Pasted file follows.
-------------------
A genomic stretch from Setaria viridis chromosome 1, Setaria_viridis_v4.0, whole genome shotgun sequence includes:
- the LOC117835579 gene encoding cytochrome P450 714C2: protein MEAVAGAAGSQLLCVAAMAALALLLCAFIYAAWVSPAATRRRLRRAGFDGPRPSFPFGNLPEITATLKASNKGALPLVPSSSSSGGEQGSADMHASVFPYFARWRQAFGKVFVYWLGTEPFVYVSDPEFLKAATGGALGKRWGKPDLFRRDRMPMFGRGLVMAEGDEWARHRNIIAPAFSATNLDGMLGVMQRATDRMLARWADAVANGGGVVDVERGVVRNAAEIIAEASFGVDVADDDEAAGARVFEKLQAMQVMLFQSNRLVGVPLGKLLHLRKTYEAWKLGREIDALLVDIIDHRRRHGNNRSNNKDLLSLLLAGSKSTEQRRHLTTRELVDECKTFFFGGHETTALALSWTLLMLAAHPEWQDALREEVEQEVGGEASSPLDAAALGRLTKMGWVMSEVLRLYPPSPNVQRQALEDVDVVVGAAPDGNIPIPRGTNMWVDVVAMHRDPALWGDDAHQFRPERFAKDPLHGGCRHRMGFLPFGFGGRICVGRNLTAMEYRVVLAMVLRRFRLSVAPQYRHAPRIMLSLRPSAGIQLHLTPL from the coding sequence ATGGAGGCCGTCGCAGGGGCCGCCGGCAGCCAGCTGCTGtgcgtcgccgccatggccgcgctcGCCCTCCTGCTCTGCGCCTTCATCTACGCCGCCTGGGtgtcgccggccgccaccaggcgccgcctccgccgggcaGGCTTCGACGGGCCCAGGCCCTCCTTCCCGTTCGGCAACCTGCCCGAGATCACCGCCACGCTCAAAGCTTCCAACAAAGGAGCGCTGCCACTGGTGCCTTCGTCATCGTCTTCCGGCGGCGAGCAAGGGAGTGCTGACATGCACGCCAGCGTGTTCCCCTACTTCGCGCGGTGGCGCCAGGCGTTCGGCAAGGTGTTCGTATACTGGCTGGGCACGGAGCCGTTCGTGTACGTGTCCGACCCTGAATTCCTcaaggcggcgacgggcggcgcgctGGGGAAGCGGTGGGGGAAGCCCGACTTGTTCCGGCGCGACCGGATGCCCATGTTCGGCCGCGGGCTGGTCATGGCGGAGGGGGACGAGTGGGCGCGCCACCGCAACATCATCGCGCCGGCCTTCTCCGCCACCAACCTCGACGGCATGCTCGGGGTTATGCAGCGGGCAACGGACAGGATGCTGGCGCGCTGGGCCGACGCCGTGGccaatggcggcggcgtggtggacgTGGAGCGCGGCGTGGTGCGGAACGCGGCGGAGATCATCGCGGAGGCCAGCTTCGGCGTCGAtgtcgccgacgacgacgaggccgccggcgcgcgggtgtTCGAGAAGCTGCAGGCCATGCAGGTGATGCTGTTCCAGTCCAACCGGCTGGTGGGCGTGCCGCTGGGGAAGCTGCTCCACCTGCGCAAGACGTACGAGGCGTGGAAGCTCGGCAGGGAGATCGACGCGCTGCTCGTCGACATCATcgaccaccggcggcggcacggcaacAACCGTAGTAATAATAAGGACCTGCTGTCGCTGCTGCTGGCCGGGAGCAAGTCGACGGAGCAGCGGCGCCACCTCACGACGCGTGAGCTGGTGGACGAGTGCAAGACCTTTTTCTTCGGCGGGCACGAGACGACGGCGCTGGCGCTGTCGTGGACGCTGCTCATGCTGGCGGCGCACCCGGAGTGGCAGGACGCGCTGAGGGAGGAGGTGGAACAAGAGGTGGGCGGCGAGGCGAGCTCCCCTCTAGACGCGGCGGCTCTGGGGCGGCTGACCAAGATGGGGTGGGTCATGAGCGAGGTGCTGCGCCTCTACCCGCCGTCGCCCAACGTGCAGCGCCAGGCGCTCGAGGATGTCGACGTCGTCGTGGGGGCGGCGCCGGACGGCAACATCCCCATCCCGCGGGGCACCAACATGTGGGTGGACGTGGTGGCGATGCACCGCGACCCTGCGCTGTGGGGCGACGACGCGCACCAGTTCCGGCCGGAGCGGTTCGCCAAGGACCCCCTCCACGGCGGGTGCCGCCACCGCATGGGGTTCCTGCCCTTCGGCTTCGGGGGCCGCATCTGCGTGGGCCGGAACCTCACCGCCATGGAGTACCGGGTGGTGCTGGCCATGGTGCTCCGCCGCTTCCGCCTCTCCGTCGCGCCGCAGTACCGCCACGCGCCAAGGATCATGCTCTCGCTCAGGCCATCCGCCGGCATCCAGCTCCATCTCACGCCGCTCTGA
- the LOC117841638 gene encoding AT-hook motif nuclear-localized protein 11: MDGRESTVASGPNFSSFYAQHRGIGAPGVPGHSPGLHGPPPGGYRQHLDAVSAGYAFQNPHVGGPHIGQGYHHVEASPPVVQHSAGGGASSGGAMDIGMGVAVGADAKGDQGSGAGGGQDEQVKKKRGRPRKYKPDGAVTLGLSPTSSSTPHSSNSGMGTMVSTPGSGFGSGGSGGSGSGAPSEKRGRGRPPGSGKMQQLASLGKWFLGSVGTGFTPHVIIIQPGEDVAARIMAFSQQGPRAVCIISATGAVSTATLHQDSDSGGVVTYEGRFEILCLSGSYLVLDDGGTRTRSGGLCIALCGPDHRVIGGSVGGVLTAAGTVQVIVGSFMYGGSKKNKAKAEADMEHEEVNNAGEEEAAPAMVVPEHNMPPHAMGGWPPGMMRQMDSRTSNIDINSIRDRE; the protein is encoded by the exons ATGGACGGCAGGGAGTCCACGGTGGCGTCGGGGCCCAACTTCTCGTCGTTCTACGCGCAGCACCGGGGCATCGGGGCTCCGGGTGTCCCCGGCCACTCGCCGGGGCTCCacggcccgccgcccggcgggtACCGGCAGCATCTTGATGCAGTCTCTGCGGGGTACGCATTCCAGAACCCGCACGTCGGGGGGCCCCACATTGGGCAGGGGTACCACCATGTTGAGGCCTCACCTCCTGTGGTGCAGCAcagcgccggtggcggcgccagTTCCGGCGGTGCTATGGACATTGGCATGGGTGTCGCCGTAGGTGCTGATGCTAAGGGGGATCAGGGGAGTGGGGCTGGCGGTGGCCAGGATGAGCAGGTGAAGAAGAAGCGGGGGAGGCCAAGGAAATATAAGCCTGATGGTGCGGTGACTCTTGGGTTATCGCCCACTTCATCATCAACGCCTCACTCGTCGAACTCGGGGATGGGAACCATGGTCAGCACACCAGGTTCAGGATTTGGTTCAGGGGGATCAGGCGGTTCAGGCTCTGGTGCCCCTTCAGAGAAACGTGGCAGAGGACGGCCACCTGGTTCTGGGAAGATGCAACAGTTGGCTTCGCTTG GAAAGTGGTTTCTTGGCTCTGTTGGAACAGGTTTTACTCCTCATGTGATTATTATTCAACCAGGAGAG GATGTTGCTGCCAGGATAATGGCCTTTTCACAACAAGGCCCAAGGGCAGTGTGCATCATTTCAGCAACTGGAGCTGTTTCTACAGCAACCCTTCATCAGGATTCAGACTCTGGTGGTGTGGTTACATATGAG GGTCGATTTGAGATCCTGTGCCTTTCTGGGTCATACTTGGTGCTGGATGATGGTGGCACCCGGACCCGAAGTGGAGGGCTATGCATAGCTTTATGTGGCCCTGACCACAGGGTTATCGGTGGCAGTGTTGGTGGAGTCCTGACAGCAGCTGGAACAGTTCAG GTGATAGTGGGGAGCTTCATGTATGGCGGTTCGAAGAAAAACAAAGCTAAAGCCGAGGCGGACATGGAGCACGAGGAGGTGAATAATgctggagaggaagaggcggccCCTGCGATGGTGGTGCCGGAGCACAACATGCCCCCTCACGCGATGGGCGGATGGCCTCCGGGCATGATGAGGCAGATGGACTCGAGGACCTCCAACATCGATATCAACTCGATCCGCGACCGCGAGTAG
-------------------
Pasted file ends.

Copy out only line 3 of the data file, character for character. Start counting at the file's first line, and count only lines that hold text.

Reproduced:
- the LOC117841638 gene encoding AT-hook motif nuclear-localized protein 11: MDGRESTVASGPNFSSFYAQHRGIGAPGVPGHSPGLHGPPPGGYRQHLDAVSAGYAFQNPHVGGPHIGQGYHHVEASPPVVQHSAGGGASSGGAMDIGMGVAVGADAKGDQGSGAGGGQDEQVKKKRGRPRKYKPDGAVTLGLSPTSSSTPHSSNSGMGTMVSTPGSGFGSGGSGGSGSGAPSEKRGRGRPPGSGKMQQLASLGKWFLGSVGTGFTPHVIIIQPGEDVAARIMAFSQQGPRAVCIISATGAVSTATLHQDSDSGGVVTYEGRFEILCLSGSYLVLDDGGTRTRSGGLCIALCGPDHRVIGGSVGGVLTAAGTVQVIVGSFMYGGSKKNKAKAEADMEHEEVNNAGEEEAAPAMVVPEHNMPPHAMGGWPPGMMRQMDSRTSNIDINSIRDRE; the protein is encoded by the exons ATGGACGGCAGGGAGTCCACGGTGGCGTCGGGGCCCAACTTCTCGTCGTTCTACGCGCAGCACCGGGGCATCGGGGCTCCGGGTGTCCCCGGCCACTCGCCGGGGCTCCacggcccgccgcccggcgggtACCGGCAGCATCTTGATGCAGTCTCTGCGGGGTACGCATTCCAGAACCCGCACGTCGGGGGGCCCCACATTGGGCAGGGGTACCACCATGTTGAGGCCTCACCTCCTGTGGTGCAGCAcagcgccggtggcggcgccagTTCCGGCGGTGCTATGGACATTGGCATGGGTGTCGCCGTAGGTGCTGATGCTAAGGGGGATCAGGGGAGTGGGGCTGGCGGTGGCCAGGATGAGCAGGTGAAGAAGAAGCGGGGGAGGCCAAGGAAATATAAGCCTGATGGTGCGGTGACTCTTGGGTTATCGCCCACTTCATCATCAACGCCTCACTCGTCGAACTCGGGGATGGGAACCATGGTCAGCACACCAGGTTCAGGATTTGGTTCAGGGGGATCAGGCGGTTCAGGCTCTGGTGCCCCTTCAGAGAAACGTGGCAGAGGACGGCCACCTGGTTCTGGGAAGATGCAACAGTTGGCTTCGCTTG GAAAGTGGTTTCTTGGCTCTGTTGGAACAGGTTTTACTCCTCATGTGATTATTATTCAACCAGGAGAG GATGTTGCTGCCAGGATAATGGCCTTTTCACAACAAGGCCCAAGGGCAGTGTGCATCATTTCAGCAACTGGAGCTGTTTCTACAGCAACCCTTCATCAGGATTCAGACTCTGGTGGTGTGGTTACATATGAG GGTCGATTTGAGATCCTGTGCCTTTCTGGGTCATACTTGGTGCTGGATGATGGTGGCACCCGGACCCGAAGTGGAGGGCTATGCATAGCTTTATGTGGCCCTGACCACAGGGTTATCGGTGGCAGTGTTGGTGGAGTCCTGACAGCAGCTGGAACAGTTCAG GTGATAGTGGGGAGCTTCATGTATGGCGGTTCGAAGAAAAACAAAGCTAAAGCCGAGGCGGACATGGAGCACGAGGAGGTGAATAATgctggagaggaagaggcggccCCTGCGATGGTGGTGCCGGAGCACAACATGCCCCCTCACGCGATGGGCGGATGGCCTCCGGGCATGATGAGGCAGATGGACTCGAGGACCTCCAACATCGATATCAACTCGATCCGCGACCGCGAGTAG